Any time Google makes an announcement that directly references SEO, the internet marketing world rightly gets into a bit of a frenzy. Yesterday, Google announced a new tool, the Link Disavow tool, the use of which they explain the point of here:
“If you’ve been notified of a manual spam action based on “unnatural links” pointing to your site, this tool can help you address the issue…We send you this message when we see evidence of paid links, link exchanges, or other link schemes that violate our quality guidelines. If you get this message, we recommend that you remove from the web as many spammy or low-quality links to your site as possible.”
Obviously, this is a big development for any SEO who has had sites negatively impacted by bad links pointing at it, whether from their own doing or from sites out of their control. So it’s safe to assume that quite a few SEOs are going to be running to use this tool as quickly as possible to try and recover their rankings by disavowing all of their bad links.
But there are some subtleties here that I think could be quite risky to play around with at this point. A few facts about how the tool works:
- You submit a txt file that lists every single URL you want to disavow, like in the image above.
- After “multiple weeks”, Google will start to disavow the links you’ve supplied.
- That’s…it. No confirmation, no verification. It just works…hopefully.
Why Should I Avoid The Disavow Tool Then?
- We don’t know for sure what Google thinks a bad link is. Sure, backlinks from a deindexed site are pretty objectively “bad” links, but there are all kinds of other “bad” links out there that are still in Google’s index. It’s impossible to accurately create a list of all “bad links” in terms of Google sees them, so it’s inevitable that you’ll either accidentally remove good links, or notify Google of links you think are bad.
- There’s no guarantee that Google will actually do anything. They explicitly state that after you submit the text file, they “… will typically ignore those links. Much like with rel=”canonical”, this is a strong suggestion rather than a directive—Google reserves the right to trust our own judgment for corner cases, for example”.
- There’s no verification that they have done anything with the links. If the disavow tool needs to “recrawl and reindex the URLs you disavowed before your disavowals go into effect, which can take multiple weeks” there’s an opportunity for all kinds of things to occur between the time you submit the URLs and when the disavow actually takes effect. This time differential makes it virtually impossible to measure the impact of the disavowed links because 1) you don’t know which links they disavowed and 2) Google is constantly releasing algorithm updates that could also cause your site to move around in the SERPs. I think the Disavow Tool is going to create a bit of mayhem for a lot of SEOs as it will lead to a lot of false positives and correlation assumptions.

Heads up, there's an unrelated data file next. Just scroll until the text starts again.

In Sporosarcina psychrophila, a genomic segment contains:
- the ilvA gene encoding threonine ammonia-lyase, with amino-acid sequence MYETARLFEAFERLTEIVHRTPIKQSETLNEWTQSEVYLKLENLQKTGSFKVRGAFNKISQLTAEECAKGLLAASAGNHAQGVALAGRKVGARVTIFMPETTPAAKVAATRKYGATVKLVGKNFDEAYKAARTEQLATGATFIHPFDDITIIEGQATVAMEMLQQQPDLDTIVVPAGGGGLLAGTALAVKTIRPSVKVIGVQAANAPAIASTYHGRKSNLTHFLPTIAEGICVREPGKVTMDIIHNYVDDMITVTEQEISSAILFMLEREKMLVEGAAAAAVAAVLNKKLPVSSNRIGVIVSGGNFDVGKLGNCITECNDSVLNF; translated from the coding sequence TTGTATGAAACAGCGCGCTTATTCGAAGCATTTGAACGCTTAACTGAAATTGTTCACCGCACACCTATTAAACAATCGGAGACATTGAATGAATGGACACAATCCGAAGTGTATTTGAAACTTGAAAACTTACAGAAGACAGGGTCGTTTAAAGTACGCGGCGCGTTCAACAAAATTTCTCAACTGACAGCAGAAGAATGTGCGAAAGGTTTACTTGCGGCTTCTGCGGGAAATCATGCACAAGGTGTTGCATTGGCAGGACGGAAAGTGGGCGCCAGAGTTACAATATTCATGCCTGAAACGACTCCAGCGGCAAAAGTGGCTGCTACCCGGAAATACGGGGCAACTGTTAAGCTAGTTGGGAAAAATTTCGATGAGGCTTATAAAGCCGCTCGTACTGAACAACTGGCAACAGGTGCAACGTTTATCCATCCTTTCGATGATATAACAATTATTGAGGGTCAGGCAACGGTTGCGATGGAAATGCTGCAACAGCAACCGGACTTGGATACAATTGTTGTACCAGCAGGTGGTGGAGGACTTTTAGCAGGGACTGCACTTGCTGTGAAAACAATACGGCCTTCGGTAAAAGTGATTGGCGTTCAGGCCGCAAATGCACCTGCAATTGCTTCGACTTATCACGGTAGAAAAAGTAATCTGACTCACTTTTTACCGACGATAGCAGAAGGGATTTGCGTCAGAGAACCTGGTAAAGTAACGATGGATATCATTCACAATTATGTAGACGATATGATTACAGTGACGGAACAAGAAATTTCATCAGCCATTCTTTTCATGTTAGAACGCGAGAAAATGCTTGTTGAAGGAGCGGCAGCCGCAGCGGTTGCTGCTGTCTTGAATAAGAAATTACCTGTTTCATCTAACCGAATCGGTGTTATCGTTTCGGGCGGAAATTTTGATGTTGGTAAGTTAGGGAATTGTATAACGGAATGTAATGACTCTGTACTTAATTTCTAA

The Other Real Reason Why You Should Avoid The Disavow Tool For Now
I think the biggest thing to remember with all of this, though, is that there are always two ways to improve your site’s rankings:
- Actively performing SEO either by tweaking your own site or creating (or removing) back links
- Other people screwing up and dropping in the rankings.
It’s very possible that many SEOs are going to overdo things with this new tool because they’re desperate after being destroyed by all of the recent Panda and Penguin updates Google has been throwing at them. A huge cause of rankings changes that most SEOs don’t think about is massive link loss, such as losing good site wide links.
And because we can’t know exactly what Google things is a bad link, there’s a chance you can shoot yourself in the foot by removing the wrong links. So let your competitors overdo things because they risk dropping in the SERPs, which gives your site and opportunity to improve in rankings without actually having to take an action at all.
I suggest staying away from the Disavow tool for at least a few months and let others give it a test to see how effective it is. If you must try it, pick a random abandoned site from your portfolio to test it with just in case you send your rankings into a tailspin.
So Why Did They Create This Tool?
I think there’s two main reasons why they created this tool. The first is that I guarantee they’re directly feeding the links submitted to it to their manual site reviewers. What better what to find sites to manually review than to look at sites that have been manually submitted to them?
The second reason is that I think with the major updates they’ve been making to their algorithm since they started doing the Panda and Penguin updates, they are going to use the submissions to this tool to verify that their algorithm is identifying the right bad links. No one in their right mind would submit good links to the disavow tool, so by looking at the bad links that are being submitted, Google will be able to develop heuristics to help them identify similar bad links in the future.
I think it was a smart move by them, and I think that while SEOs are shouting from mountain tops that this is a Godsend, it might actually be a sophisticated way for Google to get a lot more accurate when tracking down spam. We’ll have to wait and see over the coming year how things will turn out.
And no, I don’t think this is a honeypot to catch spammers. Google is already capable of identifying spammers and I don’t think they’ll ever turn to psychological tricks to help them nab people. I think they’ll be using this to improve their algorithm just like when they came out with the ability to blacklist domains from your SERPs and then applied their findings to the algorithm to kill sites like Yahoo Answers and Experts Exchange who were outranking sites like StackOverflow.com
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